We describe a new algorithm to retrieve SO2 from satellite-measured hyperspectral radiances. We employ the principal component analysis technique in regions with no significant SO2 to capture radiance variability caused by both physical processes (e.g., Rayleigh and Raman scattering and ozone absorption) and measurement artifacts. We use the resulting principal components and SO2 Jacobians calculated with a radiative transfer model to directly estimate SO2 vertical column density in one step. Application to the Ozone Monitoring Instrument (OMI) radiance spectra in 310.5–340 nm demonstrates that this approach can greatly reduce biases in the operational OMI product and decrease the noise by a factor of 2, providing greater sensitivity to anthropogenic emissions. The new algorithm is fast, eliminates the need for instrument-specific radiance correction schemes, and can be easily adapted to other sensors. These attributes make it a promising technique for producing long-term, consistent SO2 records for air quality and climate research.
 Sulfur dioxide (SO2) is an important pollutant gas that can have profound impacts on the Earth's environment. It is a designated criteria air pollutant in many countries, and also a precursor of sulfate aerosols that can significantly affect air quality and climate [e.g., Charlson et al., 1992]. With a relatively short atmospheric lifetime, the average surface concentration of SO2 spans several orders of magnitude between polluted and pristine regions [Chin et al., 2000]. On the other hand, from time to time, sizable transient SO2 plumes can travel into remote oceanic areas [e.g., Hsu et al., 2012]. Given this large inhomogeneity in its distribution, it is imperative to develop capabilities of measuring SO2 globally with good accuracy and precision over relatively small spatial and temporal scales.
 Satellite measurements of global SO2 pollution have undergone substantial improvements over the past 10–15 years owing to the launch of several hyperspectral UV-Visible instruments. Among them is the Ozone Monitoring Instrument (OMI), a Dutch-Finnish sensor flying on NASA's Aura spacecraft that provides daily global coverage at high spatial resolution (13 × 24 km2 at nadir) [Levelt et al., 2006]. The operational OMI level-2 (L2) planetary boundary layer (PBL) SO2 data are produced using the Band Residual Difference (BRD) method that utilizes three selected wavelength pairs to maximize sensitivity to PBL pollution [Krotkov et al., 2006]. While useful for monitoring strong anthropogenic sources [e.g., Fioletov et al., 2011; Li et al., 2010], the OMI PBL SO2 product suffers from the effects of random instrument noise as well as systematic biases [e.g., Lee et al., 2009]. A background correction and multiyear pixel averaging can help to mitigate these issues but may introduce new biases and restrict the time resolution of data analyses [Streets et al., 2013]. Other methods, such as the Iterative Spectral Fitting (ISF) algorithm [Yang et al., 2009], have had some success improving the quality of OMI SO2 retrievals [e.g., He et al., 2012]. Operational implementation of the ISF algorithm, however, has proved difficult owing to the amount of computation involved in the radiative transfer calculations for many wavelengths, and the empirical corrections required to remove retrieval artifacts.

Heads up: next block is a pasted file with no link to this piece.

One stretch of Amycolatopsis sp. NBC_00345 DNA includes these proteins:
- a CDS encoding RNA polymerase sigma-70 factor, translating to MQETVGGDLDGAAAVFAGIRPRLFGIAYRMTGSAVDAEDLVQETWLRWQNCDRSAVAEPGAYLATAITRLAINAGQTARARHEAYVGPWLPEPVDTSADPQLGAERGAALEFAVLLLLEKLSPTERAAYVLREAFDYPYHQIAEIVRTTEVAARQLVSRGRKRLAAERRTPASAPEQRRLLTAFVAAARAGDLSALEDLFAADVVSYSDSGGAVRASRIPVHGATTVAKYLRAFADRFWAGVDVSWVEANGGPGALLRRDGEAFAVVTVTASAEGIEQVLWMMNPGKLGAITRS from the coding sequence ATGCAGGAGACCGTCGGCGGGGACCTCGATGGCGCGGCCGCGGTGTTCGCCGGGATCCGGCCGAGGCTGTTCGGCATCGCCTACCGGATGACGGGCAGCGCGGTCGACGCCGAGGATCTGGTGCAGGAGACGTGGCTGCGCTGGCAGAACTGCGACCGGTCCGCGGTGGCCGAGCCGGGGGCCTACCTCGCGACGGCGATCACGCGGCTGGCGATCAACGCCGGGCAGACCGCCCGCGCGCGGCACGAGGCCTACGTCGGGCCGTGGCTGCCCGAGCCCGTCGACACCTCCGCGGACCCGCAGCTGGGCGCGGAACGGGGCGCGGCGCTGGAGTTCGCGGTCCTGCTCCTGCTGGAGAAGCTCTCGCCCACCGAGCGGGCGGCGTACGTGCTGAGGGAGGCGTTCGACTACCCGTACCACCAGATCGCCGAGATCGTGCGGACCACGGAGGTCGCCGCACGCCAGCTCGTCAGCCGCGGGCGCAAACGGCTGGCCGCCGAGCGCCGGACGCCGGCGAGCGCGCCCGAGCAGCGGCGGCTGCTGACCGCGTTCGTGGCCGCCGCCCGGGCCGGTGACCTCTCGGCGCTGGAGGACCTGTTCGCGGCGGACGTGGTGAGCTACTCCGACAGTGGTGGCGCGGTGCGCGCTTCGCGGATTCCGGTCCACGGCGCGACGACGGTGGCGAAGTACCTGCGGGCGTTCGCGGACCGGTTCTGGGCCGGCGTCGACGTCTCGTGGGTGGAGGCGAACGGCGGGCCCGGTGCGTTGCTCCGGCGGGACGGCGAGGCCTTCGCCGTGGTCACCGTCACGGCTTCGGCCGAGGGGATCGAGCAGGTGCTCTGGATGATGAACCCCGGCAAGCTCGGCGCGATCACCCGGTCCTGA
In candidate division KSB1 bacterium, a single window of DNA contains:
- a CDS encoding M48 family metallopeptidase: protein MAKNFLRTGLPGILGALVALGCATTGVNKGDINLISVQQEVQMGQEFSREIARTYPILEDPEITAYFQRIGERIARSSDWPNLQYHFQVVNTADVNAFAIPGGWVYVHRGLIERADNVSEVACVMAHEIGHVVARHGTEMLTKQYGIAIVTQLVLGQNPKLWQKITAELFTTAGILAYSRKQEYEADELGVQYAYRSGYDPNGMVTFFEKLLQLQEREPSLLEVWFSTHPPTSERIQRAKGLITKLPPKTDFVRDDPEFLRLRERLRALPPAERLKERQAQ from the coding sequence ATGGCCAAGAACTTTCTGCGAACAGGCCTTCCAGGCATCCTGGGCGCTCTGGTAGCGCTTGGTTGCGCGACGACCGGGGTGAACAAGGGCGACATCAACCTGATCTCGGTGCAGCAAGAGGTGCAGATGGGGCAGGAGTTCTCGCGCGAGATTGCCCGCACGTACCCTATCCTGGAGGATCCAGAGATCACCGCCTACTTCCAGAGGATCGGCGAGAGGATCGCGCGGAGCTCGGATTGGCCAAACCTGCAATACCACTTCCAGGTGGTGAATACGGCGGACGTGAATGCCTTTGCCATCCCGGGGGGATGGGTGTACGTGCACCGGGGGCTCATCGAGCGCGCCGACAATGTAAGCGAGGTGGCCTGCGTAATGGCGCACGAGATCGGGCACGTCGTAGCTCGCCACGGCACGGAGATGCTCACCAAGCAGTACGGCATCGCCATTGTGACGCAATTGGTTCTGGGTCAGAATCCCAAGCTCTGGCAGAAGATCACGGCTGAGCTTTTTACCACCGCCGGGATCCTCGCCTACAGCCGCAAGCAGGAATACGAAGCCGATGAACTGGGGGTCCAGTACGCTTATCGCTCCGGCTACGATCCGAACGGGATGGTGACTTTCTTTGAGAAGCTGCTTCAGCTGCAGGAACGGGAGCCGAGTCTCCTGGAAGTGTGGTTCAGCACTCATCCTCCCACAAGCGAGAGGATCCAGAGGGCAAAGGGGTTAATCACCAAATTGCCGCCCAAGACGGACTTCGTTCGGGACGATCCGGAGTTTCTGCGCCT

In this study, we introduce a fundamentally different approach to retrieve SO2 from OMI-measured radiance and irradiance data. Our method is based on principal component analysis (PCA), a statistical technique often employed to reduce dimensionality while retaining the information content of a multivariate data set, by transforming it into a subspace spanned by a set of orthogonal vectors (principle components, PCs). PCA has been applied to compress data and retrieve temperature and moisture profiles from high-resolution infrared satellite instruments [e.g., Huang and Antonelli, 2001]. Guanter et al.  and Joiner et al.  used PCA-based approaches to retrieve terrestrial chlorophyll fluorescence from satellite and ground-based spectral data. As demonstrated below, our algorithm shares a similar general framework with these approaches and can significantly improve the quality of OMI SO2 retrievals as compared with the current operational PBL product.
2.1 General Framework
 To illustrate our approach, we start from the widely used differential optical absorption spectroscopy (DOAS) method for trace gas retrievals. If there are n gases with absorption cross sections σg(λ) at a given wavelength λ, the Sun-normalized Earthshine radiance at the top of the atmosphere (TOA), I(λ)/I0(λ), can be modeled with the weak absorption Beer-Lambert law [e.g., Platt and Stutz, 2008] as
where I(λ) and I0(λ) are the Earthshine radiance and solar irradiance at TOA, respectively, Sg is the number density of gas g along the optical path (slant column density, SCD), P(λ) is a polynomial term representing broadband effects including atmospheric Rayleigh and aerosol/cloud Mie scattering and surface reflectance, and RRS(λ) is a term to account for the rotational-Raman scattering (also known as the Ring effect). Sg can be estimated through least squares fitting that minimizes the differences between the measured and modeled radiance spectra (i.e., left- and right-hand sides of equation (1)). It may then be converted to a vertical column density (Ωg or VCD) with an estimate of the air mass factor (AMF). The AMF is typically calculated at a single wavelength based on a prescribed vertical profile of gas g along with other assumptions.
 Uncertainties in the DOAS fitting can arise from inaccurate modeling of the various physical processes in equation (1) as well as artifacts in the radiance measurements (e.g., stray light). For example, the rotational-Raman effect is very difficult to model accurately in the SO2-relevant spectral window since it involves the filling-in of both telluric and solar lines and is sensitive to cloud properties. The measurement artifacts often require the addition of an effective absorber term in the fitting, but modeling of them can also be quite complicated and may or may not fit the formulation in equation (1). As with the DOAS method, the BRD and ISF algorithms also rely on empirical, instrument-specific corrections to the radiance data in order to reduce retrieval noise and biases.